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Party of Four-Legged? AKC Supports NY Bill to Allow Dogs in Outdoor Dining Areas

Sidewalk cafes and restaurants with outdoor dining patios in New York may soon become dog-friendly if proposed legislation supported by the American Kennel Club becomes law. The New York Senate recently passed Senate Bill 4327, which would give food service establishments the option of allowing customers to bring their pet dogs onto outdoor dining areas.

Participating restaurants would be required to comply with a number of health and safety requirements including providing a separate outdoor entrance for guests with dogs; prohibiting dogs from being on chairs, benches, seats and other fixtures; and following specific sanitation and cleaning procedures. Dogs must be under the control of the owner and either on a leash or in a pet carrier.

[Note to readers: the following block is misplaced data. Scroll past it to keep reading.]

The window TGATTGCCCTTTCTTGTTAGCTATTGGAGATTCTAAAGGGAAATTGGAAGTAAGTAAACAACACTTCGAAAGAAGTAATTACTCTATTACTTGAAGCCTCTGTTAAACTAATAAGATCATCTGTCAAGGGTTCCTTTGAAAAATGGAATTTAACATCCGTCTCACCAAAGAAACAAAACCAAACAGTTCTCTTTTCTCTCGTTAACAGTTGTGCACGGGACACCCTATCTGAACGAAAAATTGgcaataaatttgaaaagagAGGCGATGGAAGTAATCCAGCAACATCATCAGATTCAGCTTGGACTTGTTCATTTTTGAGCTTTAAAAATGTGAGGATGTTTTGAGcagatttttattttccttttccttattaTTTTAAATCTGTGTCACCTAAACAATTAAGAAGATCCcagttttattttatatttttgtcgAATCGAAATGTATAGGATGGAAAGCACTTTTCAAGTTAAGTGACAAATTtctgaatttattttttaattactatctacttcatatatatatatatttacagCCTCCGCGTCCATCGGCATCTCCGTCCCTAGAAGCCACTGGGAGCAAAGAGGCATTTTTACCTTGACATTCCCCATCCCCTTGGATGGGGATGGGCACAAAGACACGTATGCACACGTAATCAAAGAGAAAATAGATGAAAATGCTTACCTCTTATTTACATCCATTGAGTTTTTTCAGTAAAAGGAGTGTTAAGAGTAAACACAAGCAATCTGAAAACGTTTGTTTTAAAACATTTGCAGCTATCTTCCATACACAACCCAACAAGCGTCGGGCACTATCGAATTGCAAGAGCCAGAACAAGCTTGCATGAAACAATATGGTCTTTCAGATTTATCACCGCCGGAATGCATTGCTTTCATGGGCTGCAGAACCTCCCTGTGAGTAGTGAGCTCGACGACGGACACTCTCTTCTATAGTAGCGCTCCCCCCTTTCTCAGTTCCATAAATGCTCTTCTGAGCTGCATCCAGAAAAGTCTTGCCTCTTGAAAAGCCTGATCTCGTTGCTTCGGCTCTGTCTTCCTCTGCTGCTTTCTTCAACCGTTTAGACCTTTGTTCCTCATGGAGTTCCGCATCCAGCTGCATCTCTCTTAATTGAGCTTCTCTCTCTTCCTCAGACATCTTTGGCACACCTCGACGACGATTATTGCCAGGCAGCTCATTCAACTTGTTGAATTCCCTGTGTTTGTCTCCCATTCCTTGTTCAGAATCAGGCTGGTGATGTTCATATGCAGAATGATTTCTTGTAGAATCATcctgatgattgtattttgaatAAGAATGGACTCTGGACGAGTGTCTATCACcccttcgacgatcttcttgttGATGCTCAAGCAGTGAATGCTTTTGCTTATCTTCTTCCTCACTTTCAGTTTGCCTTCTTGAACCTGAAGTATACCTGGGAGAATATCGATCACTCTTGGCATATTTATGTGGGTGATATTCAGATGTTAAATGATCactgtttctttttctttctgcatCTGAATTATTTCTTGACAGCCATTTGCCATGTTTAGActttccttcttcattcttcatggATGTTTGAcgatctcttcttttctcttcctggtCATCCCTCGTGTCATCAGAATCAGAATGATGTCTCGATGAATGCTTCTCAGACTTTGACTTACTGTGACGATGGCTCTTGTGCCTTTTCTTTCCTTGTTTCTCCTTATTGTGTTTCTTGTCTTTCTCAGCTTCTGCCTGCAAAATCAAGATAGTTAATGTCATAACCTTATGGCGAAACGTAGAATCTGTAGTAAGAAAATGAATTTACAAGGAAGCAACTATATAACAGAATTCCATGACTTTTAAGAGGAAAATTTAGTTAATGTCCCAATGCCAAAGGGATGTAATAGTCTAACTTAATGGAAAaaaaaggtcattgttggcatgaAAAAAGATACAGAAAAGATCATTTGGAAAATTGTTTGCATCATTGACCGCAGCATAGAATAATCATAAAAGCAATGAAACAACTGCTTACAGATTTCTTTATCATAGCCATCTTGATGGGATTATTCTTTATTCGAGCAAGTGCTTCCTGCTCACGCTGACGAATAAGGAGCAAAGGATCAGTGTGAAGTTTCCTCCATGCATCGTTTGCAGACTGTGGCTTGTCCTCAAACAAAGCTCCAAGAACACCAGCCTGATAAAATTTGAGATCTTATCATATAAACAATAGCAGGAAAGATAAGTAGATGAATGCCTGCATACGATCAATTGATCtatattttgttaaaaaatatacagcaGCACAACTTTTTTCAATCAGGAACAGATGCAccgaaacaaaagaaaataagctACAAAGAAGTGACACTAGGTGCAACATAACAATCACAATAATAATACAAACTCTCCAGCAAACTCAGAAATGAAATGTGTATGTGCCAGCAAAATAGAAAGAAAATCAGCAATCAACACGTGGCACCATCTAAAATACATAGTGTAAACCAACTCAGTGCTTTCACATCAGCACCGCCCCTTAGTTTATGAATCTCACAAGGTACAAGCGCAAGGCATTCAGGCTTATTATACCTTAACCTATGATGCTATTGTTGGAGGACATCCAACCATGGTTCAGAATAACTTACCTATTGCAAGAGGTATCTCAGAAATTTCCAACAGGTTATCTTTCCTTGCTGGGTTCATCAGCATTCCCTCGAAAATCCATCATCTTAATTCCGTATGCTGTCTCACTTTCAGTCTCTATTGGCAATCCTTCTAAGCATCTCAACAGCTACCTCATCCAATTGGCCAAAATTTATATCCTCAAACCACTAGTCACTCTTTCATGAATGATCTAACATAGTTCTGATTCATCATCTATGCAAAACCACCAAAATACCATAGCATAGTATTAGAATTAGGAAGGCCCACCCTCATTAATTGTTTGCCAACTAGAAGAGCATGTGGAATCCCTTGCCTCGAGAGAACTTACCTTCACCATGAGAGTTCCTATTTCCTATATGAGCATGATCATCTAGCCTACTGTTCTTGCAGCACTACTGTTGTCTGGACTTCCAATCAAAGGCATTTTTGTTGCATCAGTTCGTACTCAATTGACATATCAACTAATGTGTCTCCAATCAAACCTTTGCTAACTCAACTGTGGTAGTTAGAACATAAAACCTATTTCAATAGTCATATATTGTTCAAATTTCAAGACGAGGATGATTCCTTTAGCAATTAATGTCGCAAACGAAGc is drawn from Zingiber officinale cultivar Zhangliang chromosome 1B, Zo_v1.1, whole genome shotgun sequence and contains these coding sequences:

Senator Kemp Hannon, sponsor of S 4327, testified in favor of the bill and asked legislators to “take a step forward to have a person’s best friend with them as they dine.”  The bill passed unanimously in the Senate.

The next step in the legislative process will be approval of S 4327 by the Assembly Health Committee, followed by a vote by the full Assembly.  New Yorkers are encouraged to ask committee members and their state assemblymembers to vote “yes” on S 4327 and its companion bill, A 5956.

“New Yorkers love spending time with their dogs. This bill provides a wonderful opportunity for responsible dog owners and travelers in New York to enjoy outdoor dining with their well-behaved dogs,” said Sheila Goffe, AKC Director of Government Relations.

The proposed law would not affect persons with service animals. Under the Americans with Disabilities Act, privately owned businesses that serve the public are required to allow persons with disabilities to bring their service animals onto business premises in areas where customers are generally allowed.